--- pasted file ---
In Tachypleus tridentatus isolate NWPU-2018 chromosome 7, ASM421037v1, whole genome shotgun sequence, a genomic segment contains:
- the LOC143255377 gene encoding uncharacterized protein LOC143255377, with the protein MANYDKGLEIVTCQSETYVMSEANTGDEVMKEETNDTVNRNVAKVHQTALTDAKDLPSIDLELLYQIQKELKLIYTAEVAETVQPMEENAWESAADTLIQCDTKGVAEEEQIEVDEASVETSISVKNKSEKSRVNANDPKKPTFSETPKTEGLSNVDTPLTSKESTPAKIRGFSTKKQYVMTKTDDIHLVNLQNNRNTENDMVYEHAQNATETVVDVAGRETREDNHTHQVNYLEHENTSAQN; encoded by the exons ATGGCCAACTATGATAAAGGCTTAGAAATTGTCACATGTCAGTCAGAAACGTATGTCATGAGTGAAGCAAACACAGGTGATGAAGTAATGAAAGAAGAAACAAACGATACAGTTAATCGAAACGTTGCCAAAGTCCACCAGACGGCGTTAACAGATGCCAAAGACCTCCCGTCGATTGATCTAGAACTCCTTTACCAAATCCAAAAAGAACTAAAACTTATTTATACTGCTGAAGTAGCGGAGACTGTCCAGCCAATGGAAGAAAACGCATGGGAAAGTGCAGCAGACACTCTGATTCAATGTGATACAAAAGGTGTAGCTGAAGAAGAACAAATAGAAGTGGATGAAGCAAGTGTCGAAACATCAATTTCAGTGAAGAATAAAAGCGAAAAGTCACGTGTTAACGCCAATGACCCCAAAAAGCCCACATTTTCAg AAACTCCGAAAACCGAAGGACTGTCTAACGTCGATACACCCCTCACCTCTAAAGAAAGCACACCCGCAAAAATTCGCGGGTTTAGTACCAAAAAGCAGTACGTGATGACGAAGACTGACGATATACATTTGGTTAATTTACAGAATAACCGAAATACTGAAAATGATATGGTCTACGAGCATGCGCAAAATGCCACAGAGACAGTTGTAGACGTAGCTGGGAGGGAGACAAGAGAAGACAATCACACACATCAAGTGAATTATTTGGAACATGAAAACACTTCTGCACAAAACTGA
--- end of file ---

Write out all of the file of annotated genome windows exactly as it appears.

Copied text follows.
In Tachypleus tridentatus isolate NWPU-2018 chromosome 7, ASM421037v1, whole genome shotgun sequence, a genomic segment contains:
- the LOC143255377 gene encoding uncharacterized protein LOC143255377, with the protein MANYDKGLEIVTCQSETYVMSEANTGDEVMKEETNDTVNRNVAKVHQTALTDAKDLPSIDLELLYQIQKELKLIYTAEVAETVQPMEENAWESAADTLIQCDTKGVAEEEQIEVDEASVETSISVKNKSEKSRVNANDPKKPTFSETPKTEGLSNVDTPLTSKESTPAKIRGFSTKKQYVMTKTDDIHLVNLQNNRNTENDMVYEHAQNATETVVDVAGRETREDNHTHQVNYLEHENTSAQN; encoded by the exons ATGGCCAACTATGATAAAGGCTTAGAAATTGTCACATGTCAGTCAGAAACGTATGTCATGAGTGAAGCAAACACAGGTGATGAAGTAATGAAAGAAGAAACAAACGATACAGTTAATCGAAACGTTGCCAAAGTCCACCAGACGGCGTTAACAGATGCCAAAGACCTCCCGTCGATTGATCTAGAACTCCTTTACCAAATCCAAAAAGAACTAAAACTTATTTATACTGCTGAAGTAGCGGAGACTGTCCAGCCAATGGAAGAAAACGCATGGGAAAGTGCAGCAGACACTCTGATTCAATGTGATACAAAAGGTGTAGCTGAAGAAGAACAAATAGAAGTGGATGAAGCAAGTGTCGAAACATCAATTTCAGTGAAGAATAAAAGCGAAAAGTCACGTGTTAACGCCAATGACCCCAAAAAGCCCACATTTTCAg AAACTCCGAAAACCGAAGGACTGTCTAACGTCGATACACCCCTCACCTCTAAAGAAAGCACACCCGCAAAAATTCGCGGGTTTAGTACCAAAAAGCAGTACGTGATGACGAAGACTGACGATATACATTTGGTTAATTTACAGAATAACCGAAATACTGAAAATGATATGGTCTACGAGCATGCGCAAAATGCCACAGAGACAGTTGTAGACGTAGCTGGGAGGGAGACAAGAGAAGACAATCACACACATCAAGTGAATTATTTGGAACATGAAAACACTTCTGCACAAAACTGA